2. Change credit cards. It can be easy to accumulate credit card debt, with the purchase rate on some cards reaching an eye-watering 20 per cent. If you don’t want to lose your credit card, there are low-rate options worth considering on the market. The lowest credit card rate on the RateCity database comes from G&C Mutual Bank, which has a 7.49 per cent Visa credit card. The credit card with the lowest purchase rate may not always be the best option for you, so aside from the rate, it’s best to compare fees, features, as well as the terms and conditions. 

3. Load up your super. This option may be something to think about further down the track, but it could be a good idea to boost your super balance if and when you’re in a financial position to do so. Remember that your super is your retirement money, and young people have the benefit of time to allow your nest egg to grow. Topping up your super balance over time may mean a higher balance when you retire. However, everyone’s financial situation is different, so you may want to consult a financial adviser before making decisions about your super.

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Learn more about savings accounts

How can I get a $4000 loan approved?

While personal loans and medium amount loans don’t offer guaranteed approval, there are steps you can take to help increase the likelihood of your application being approved, including:

  • Fulfilling the eligibility criteria (providing ID, proof of residency, proof of income etc.)
  • Checking your credit history (you can order one free copy of your credit file per year, and make sure that there aren’t any errors that may be bringing down your credit score)
  • Comparing carefully before applying (making multiple loan applications can mean having your credit checked multiple times, which can look bad to some lenders and reduce your chances of being approved by them)

Can you set up direct debits from a savings account?

It’s not usually possible to set up a direct debit from your savings account to cover ongoing expenses or bills, as savings accounts are structured around growing your wealth by earning interest on regular deposits, and discouraging withdrawals.

Some transaction accounts allow you to set up direct debits and also earn interest, though you may not enjoy as much flexibility as a dedicated transaction account, or get as high an interest rate as a dedicated savings account.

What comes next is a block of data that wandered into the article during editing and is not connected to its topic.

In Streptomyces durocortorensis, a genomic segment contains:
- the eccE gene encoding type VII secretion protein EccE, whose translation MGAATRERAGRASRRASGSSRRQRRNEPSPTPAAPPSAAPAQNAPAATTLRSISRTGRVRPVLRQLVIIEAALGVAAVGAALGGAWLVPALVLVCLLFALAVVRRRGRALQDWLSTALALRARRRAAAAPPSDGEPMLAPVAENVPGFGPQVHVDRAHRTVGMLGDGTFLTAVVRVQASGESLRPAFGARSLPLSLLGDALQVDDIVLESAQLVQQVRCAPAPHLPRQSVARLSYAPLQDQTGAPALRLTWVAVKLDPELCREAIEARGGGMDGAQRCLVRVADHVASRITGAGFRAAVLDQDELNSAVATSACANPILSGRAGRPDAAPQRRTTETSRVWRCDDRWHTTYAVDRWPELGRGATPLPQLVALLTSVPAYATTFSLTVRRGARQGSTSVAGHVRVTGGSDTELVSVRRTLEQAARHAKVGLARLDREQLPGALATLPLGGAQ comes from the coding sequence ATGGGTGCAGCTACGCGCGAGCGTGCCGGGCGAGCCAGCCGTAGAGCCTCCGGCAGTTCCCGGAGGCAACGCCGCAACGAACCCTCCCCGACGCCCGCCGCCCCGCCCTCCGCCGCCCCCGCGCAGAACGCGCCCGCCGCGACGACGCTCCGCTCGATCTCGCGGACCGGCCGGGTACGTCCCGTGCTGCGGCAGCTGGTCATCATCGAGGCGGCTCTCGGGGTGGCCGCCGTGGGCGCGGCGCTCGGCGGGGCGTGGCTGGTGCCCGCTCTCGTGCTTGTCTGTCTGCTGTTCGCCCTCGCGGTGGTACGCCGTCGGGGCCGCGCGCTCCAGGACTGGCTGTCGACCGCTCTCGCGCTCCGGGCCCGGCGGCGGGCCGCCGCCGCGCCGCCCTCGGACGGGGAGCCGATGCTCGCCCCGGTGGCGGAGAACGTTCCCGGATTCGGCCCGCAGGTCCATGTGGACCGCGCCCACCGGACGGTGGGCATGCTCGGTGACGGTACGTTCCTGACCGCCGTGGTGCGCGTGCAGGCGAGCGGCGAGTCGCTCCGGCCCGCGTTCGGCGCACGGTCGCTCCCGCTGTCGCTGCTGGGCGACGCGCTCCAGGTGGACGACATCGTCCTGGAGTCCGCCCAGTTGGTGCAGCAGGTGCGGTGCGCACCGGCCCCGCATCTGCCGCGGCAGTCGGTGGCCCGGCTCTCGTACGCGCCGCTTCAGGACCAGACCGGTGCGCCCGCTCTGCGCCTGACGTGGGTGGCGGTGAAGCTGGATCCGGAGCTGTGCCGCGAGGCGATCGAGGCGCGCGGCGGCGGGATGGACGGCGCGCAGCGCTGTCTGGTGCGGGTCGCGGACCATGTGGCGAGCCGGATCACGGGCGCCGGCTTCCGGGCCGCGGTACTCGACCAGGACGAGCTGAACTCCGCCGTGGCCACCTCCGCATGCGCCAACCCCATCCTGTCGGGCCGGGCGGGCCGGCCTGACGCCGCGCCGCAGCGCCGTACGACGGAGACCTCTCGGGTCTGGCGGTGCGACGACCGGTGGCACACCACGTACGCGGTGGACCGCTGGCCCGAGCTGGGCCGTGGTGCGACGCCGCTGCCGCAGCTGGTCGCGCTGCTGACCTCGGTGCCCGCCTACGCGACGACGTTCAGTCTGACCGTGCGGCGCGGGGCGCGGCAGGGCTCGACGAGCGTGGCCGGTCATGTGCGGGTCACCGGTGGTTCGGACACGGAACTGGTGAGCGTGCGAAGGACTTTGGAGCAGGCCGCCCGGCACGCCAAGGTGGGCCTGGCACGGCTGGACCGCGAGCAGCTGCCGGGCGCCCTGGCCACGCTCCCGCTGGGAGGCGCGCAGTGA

What is a savings account?

A savings account is a type of bank account in which you earn interest on the money you deposit. This makes it one of the easiest and safest investment tools.

Can I overdraft my savings account?

A lot of savings accounts won’t let you overdraw. Some will allow this feature but you’ll need to apply first. It’s best to read the fine print and check with your lender whether this is a feature they offer. It can be a helpful addition, but as your lender can charge you a fee as well as interest for going into negative numbers, it’s best to avoid overdrafting when possible.

Can you have a joint savings account?

Yes. Joint savings accounts can be useful for two or more people wanting to combine their savings to meet shared financial goals, including spouses, flatmates and business partners.

Some joint savings accounts require all parties to sign before they can access the money. While less convenient, this extra security can help encourage all parties to meet their shared financial goals.

Other joint savings accounts allow any of the account holders to access the money. These accounts can be convenient for financially responsible couples that trust one another implicitly. 

What is a good interest rate for a savings account?

A good rule of thumb to keep in mind with savings accounts is to look for a rate that is higher than the CPI inflation rate. This number is constantly changing, so check the Reserve Bank of Australia’s page. If you aren’t earning interest above this then the value of your money will go backwards over time.